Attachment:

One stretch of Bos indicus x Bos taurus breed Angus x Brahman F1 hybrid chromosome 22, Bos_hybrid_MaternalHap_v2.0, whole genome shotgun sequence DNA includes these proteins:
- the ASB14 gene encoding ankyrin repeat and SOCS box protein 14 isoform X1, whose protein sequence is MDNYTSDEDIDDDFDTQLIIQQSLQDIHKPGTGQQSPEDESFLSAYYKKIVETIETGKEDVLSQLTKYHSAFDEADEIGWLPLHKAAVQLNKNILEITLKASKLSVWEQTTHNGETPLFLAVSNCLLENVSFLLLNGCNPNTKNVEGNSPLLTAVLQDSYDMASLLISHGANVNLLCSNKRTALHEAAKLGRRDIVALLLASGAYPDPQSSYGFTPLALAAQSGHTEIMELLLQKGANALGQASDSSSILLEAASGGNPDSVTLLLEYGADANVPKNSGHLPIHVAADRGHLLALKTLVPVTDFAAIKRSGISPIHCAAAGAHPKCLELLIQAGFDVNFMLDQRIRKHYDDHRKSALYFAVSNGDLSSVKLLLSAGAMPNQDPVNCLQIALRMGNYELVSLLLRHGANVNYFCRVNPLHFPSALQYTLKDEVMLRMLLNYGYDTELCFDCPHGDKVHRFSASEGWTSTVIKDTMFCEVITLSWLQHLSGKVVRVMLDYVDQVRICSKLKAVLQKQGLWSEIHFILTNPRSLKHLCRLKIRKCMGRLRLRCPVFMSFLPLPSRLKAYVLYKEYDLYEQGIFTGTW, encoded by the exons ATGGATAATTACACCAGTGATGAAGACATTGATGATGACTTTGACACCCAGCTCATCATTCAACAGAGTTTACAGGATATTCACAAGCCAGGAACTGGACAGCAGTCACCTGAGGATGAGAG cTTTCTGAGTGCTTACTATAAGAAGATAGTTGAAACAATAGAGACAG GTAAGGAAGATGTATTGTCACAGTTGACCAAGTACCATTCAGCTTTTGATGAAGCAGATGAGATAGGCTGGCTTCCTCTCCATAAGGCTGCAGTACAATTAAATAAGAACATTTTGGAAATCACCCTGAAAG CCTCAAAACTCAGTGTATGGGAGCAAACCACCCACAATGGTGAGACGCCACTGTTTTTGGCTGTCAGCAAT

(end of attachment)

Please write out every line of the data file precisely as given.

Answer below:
One stretch of Bos indicus x Bos taurus breed Angus x Brahman F1 hybrid chromosome 22, Bos_hybrid_MaternalHap_v2.0, whole genome shotgun sequence DNA includes these proteins:
- the ASB14 gene encoding ankyrin repeat and SOCS box protein 14 isoform X1, whose protein sequence is MDNYTSDEDIDDDFDTQLIIQQSLQDIHKPGTGQQSPEDESFLSAYYKKIVETIETGKEDVLSQLTKYHSAFDEADEIGWLPLHKAAVQLNKNILEITLKASKLSVWEQTTHNGETPLFLAVSNCLLENVSFLLLNGCNPNTKNVEGNSPLLTAVLQDSYDMASLLISHGANVNLLCSNKRTALHEAAKLGRRDIVALLLASGAYPDPQSSYGFTPLALAAQSGHTEIMELLLQKGANALGQASDSSSILLEAASGGNPDSVTLLLEYGADANVPKNSGHLPIHVAADRGHLLALKTLVPVTDFAAIKRSGISPIHCAAAGAHPKCLELLIQAGFDVNFMLDQRIRKHYDDHRKSALYFAVSNGDLSSVKLLLSAGAMPNQDPVNCLQIALRMGNYELVSLLLRHGANVNYFCRVNPLHFPSALQYTLKDEVMLRMLLNYGYDTELCFDCPHGDKVHRFSASEGWTSTVIKDTMFCEVITLSWLQHLSGKVVRVMLDYVDQVRICSKLKAVLQKQGLWSEIHFILTNPRSLKHLCRLKIRKCMGRLRLRCPVFMSFLPLPSRLKAYVLYKEYDLYEQGIFTGTW, encoded by the exons ATGGATAATTACACCAGTGATGAAGACATTGATGATGACTTTGACACCCAGCTCATCATTCAACAGAGTTTACAGGATATTCACAAGCCAGGAACTGGACAGCAGTCACCTGAGGATGAGAG cTTTCTGAGTGCTTACTATAAGAAGATAGTTGAAACAATAGAGACAG GTAAGGAAGATGTATTGTCACAGTTGACCAAGTACCATTCAGCTTTTGATGAAGCAGATGAGATAGGCTGGCTTCCTCTCCATAAGGCTGCAGTACAATTAAATAAGAACATTTTGGAAATCACCCTGAAAG CCTCAAAACTCAGTGTATGGGAGCAAACCACCCACAATGGTGAGACGCCACTGTTTTTGGCTGTCAGCAAT